It’s never too late to create – how the pandemic has let creativity bloom
(YourDigitalWall Editorial):- Los Angeles, California May 13, 2021 (Issuewire.com) – ‘When I was at school, no-one suggested art class was a time to express creativity – we were there to follow instructions,’ says Attorney Elizabeth Botsford. ‘So when I started a painting class during lockdown, delving into the creative process was a revelation.’
As a divorced mom of two college-aged kids, Elizabeth Botsford had spent the past 2 decades driving her children to fun after-school activities, as well as working as an estate planning attorney at her firm Busy Wills, Inc., leaving no time or energy for creative pursuits herself. So she didn’t take her new hobby very seriously.
‘I thought of painting as art therapy. But the more I painted, the more drawn into the process and the possibilities I became.’
Just for fun, she submitted her work to a few art exhibitions, not expecting any great results.
‘Then my teacher mentioned NFTs, which I had never heard of, so I minted a few images of my paintings on Rarible.com under the name Lockdownart2021 (rarible.com/lockdownart2021), and that required me to set up an Instagram account (instagram.com/lockdownart2021). All of a sudden, I was in business.’
NFT stands for non-fungible token. These are the artworks of the blockchain. Whereas each bitcoin is the same as the other, each NFT is unique. ‘At my age, it’s exciting to be on the cutting edge. Young people are portrayed as having a monopoly on access to or interest in the very latest technology. Bizarrely, the hobby I started to get away from screens, has led me back into learning about a new technology application. It is good for our brains to be constantly pushing forward.’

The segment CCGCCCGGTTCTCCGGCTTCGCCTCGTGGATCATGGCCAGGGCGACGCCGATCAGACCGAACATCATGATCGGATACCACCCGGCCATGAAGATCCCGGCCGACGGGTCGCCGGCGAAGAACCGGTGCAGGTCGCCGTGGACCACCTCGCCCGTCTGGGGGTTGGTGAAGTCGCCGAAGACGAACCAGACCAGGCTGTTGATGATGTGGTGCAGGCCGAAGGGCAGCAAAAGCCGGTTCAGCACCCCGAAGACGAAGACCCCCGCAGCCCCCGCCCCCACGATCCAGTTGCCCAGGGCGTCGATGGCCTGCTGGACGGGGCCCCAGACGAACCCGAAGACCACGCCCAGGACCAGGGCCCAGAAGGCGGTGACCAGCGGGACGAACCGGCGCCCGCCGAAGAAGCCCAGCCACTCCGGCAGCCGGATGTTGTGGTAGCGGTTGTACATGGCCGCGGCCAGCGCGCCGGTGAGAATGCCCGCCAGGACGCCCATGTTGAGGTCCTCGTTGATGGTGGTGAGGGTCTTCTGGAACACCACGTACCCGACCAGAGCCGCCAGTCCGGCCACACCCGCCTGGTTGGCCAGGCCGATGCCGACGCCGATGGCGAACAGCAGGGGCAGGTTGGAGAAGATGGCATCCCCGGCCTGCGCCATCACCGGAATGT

The artwork that will show at the London Biennale is called ‘Enclosures – The Pastoral Underbelly’. The composition of the painting is based on the landscapes of Capability Brown, the most brilliant English landscape designer. When you visit old stately homes in England, the stunning grounds were often originally created by Capability Brown – one example is Blenheim Palace which features in the movie The Favorite. These landscapes appear to be natural idylls, but are underpinned by huge engineering works. The water features look as though they just happened to be in the perfect spot, but were, in fact, artificially built to provide the most beautiful view. Capability Brown placed summer houses with Greek columns at a distance from the main house, so the viewer’s eye has a focal point when scanning the landscape. He used Cedar of Lebanon trees, with distinct horizontals to frame the view.
Although the results are beautiful, these pleasure gardens were built at a terrible price. They were the end result of a movement called The Enclosures. Prior to the building of these pleasure gardens for the aristocracy, the land had been used for grazing by the local populations. Common grazing rights meant the poor had somewhere to graze their one cow or few sheep. Once the land was enclosed by aristocrats, the poor became dispossessed, causing widespread misery.
In this painting, Capability Brown’s landscapes have been transcribed, showing their underbelly. The vertical lines are young bamboo. The horizontals are the pink tongues of the dispossessed, stuck out in defiance. The water feature of the river with the lake is depicted as a human gut with a stomach. Overall, this painting shows the raw strength of the land, which continually attempts to rebalance itself, in order to sustain life, no matter how we treat it.
‘The Enclosures were a historical turning point, just as the pandemic is in our time. How we move forward, respecting the Earth and each other, will show us just how much progress has really happened.’
For more information, please email [email protected] Tel: (818) 579-7900
Lockdown Art 2021
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